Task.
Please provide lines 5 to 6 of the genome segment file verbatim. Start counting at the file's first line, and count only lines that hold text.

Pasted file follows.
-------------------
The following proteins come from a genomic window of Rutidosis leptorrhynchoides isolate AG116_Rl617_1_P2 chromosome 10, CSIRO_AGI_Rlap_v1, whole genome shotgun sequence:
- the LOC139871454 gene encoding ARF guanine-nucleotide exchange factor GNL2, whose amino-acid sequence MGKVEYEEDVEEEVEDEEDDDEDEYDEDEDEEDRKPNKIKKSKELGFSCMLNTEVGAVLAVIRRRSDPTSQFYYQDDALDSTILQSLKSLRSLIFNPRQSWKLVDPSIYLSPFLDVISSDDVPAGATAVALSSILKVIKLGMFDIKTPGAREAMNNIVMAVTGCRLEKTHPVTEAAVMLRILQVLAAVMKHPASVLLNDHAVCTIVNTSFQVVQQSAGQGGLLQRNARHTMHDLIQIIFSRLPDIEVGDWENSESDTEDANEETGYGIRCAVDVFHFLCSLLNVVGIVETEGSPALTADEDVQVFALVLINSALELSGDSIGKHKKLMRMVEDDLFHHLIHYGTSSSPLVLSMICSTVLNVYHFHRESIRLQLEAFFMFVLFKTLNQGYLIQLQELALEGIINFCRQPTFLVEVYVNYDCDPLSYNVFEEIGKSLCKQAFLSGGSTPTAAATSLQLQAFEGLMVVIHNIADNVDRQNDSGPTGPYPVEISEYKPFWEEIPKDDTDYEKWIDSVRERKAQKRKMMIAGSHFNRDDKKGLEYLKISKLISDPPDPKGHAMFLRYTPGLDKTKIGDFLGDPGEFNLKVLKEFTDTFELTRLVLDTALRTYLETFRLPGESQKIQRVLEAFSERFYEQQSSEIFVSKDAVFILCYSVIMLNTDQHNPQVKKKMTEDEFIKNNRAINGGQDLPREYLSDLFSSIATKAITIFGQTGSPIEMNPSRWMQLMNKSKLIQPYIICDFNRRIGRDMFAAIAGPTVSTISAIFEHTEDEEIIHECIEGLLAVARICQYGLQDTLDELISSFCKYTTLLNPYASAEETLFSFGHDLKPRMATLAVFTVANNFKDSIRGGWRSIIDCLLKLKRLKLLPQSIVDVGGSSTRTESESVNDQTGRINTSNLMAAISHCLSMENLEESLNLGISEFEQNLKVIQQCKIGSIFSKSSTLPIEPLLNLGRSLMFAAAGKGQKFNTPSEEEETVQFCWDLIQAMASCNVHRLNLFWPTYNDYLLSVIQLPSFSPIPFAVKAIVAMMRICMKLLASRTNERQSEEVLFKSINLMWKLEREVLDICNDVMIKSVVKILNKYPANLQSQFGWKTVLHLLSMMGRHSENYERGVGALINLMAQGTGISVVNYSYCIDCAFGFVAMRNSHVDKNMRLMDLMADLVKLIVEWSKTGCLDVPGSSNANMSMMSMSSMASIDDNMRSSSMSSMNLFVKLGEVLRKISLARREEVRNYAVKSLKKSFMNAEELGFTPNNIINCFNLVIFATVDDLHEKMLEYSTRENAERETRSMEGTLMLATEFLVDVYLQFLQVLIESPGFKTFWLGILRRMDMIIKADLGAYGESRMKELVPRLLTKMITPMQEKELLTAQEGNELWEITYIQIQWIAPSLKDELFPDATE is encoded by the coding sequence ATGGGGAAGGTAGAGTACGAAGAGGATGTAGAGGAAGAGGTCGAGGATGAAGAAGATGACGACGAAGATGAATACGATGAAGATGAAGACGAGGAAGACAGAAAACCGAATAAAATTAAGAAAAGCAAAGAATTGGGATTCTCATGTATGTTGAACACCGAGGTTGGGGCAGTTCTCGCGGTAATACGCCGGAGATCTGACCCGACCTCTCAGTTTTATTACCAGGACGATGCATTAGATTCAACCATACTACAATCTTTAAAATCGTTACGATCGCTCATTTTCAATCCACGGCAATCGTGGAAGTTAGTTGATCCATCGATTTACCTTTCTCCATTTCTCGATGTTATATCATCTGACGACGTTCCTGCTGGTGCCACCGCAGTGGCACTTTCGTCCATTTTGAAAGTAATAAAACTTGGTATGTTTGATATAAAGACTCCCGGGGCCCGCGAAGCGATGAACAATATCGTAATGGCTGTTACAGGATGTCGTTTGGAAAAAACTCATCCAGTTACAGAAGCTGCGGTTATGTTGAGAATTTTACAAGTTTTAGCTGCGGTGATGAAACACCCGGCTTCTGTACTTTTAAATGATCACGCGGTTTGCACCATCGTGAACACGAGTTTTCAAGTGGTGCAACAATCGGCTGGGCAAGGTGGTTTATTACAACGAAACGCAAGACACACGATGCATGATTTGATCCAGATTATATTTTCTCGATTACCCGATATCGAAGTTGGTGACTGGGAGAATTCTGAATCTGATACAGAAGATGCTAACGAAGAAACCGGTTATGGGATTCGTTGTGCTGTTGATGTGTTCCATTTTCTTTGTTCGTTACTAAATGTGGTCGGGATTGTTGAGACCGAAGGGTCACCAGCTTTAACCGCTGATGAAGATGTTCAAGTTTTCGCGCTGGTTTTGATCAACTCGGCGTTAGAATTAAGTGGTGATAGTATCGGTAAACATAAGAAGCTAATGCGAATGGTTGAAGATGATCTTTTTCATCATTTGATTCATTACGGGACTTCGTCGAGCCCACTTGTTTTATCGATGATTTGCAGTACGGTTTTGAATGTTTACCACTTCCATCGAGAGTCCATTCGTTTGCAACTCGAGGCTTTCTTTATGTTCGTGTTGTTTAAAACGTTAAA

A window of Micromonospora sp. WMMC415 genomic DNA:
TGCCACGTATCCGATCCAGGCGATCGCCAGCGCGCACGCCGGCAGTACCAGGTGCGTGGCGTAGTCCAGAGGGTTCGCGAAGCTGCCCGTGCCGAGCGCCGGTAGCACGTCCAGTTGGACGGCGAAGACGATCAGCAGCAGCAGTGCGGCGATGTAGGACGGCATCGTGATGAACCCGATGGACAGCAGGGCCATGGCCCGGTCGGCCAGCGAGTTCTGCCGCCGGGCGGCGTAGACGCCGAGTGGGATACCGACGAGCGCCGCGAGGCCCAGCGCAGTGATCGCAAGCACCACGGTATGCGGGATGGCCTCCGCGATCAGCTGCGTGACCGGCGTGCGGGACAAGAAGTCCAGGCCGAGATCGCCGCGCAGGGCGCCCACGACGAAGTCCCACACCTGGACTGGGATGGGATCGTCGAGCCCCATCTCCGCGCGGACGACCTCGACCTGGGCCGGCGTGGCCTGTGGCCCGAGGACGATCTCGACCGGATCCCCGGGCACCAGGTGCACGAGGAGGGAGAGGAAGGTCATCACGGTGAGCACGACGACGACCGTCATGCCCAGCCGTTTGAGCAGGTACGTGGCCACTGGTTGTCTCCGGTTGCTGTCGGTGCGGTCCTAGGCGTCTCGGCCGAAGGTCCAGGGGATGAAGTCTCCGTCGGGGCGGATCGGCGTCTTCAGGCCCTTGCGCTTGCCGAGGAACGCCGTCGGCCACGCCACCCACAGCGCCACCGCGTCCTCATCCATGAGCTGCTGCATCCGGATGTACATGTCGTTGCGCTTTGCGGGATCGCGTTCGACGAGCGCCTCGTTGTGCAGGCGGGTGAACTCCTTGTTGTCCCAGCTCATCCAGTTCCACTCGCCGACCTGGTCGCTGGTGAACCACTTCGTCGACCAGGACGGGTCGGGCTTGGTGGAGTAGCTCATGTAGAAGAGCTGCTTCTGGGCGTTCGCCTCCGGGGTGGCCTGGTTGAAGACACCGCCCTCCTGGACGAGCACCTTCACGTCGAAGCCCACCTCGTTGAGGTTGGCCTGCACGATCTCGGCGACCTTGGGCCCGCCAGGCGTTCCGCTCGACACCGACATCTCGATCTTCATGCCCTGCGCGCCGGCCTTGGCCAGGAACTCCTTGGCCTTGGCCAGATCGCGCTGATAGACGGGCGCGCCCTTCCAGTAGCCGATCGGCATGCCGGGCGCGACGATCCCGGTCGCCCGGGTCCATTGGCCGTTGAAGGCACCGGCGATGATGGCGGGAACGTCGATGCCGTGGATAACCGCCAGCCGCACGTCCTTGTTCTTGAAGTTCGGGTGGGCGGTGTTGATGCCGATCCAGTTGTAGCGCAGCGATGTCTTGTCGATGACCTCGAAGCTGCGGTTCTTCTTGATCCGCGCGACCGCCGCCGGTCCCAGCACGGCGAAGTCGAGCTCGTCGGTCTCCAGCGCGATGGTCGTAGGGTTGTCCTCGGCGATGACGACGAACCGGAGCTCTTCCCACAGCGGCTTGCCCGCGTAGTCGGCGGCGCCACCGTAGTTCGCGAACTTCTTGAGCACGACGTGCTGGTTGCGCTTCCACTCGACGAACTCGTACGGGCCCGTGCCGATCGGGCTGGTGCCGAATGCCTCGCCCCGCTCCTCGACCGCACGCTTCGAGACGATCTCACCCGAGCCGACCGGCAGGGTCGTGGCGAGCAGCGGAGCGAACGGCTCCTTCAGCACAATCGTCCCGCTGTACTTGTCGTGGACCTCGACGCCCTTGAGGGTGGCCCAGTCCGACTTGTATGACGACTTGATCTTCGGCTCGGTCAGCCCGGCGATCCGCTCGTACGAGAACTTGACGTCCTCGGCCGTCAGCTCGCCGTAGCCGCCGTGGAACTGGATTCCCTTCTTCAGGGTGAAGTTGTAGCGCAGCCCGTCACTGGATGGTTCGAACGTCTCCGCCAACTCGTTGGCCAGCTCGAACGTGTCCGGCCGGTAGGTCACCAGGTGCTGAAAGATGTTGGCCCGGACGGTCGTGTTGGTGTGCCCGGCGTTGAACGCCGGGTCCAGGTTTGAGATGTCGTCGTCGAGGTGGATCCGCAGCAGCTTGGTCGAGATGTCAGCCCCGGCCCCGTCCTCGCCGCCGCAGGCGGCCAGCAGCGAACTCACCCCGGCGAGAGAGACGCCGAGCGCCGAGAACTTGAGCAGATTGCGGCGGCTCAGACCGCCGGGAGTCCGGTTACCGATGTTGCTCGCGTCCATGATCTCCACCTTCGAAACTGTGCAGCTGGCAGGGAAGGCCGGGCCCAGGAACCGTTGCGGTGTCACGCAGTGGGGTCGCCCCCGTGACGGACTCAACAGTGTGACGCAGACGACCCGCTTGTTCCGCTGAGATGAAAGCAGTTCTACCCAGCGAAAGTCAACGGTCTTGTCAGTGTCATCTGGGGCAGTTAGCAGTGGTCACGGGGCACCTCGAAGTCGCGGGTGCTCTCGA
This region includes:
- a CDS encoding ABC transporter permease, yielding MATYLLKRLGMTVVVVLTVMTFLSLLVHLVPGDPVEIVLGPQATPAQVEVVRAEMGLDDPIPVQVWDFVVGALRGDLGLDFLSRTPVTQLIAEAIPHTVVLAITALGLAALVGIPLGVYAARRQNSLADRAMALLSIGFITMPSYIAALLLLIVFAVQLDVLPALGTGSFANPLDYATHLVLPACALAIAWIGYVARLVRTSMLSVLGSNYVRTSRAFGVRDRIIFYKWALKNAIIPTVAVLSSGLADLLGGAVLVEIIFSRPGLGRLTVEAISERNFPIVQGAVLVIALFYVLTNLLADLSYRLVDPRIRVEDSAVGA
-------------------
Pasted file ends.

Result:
This region includes:
- a CDS encoding ABC transporter permease, yielding MATYLLKRLGMTVVVVLTVMTFLSLLVHLVPGDPVEIVLGPQATPAQVEVVRAEMGLDDPIPVQVWDFVVGALRGDLGLDFLSRTPVTQLIAEAIPHTVVLAITALGLAALVGIPLGVYAARRQNSLADRAMALLSIGFITMPSYIAALLLLIVFAVQLDVLPALGTGSFANPLDYATHLVLPACALAIAWIGYVARLVRTSMLSVLGSNYVRTSRAFGVRDRIIFYKWALKNAIIPTVAVLSSGLADLLGGAVLVEIIFSRPGLGRLTVEAISERNFPIVQGAVLVIALFYVLTNLLADLSYRLVDPRIRVEDSAVGA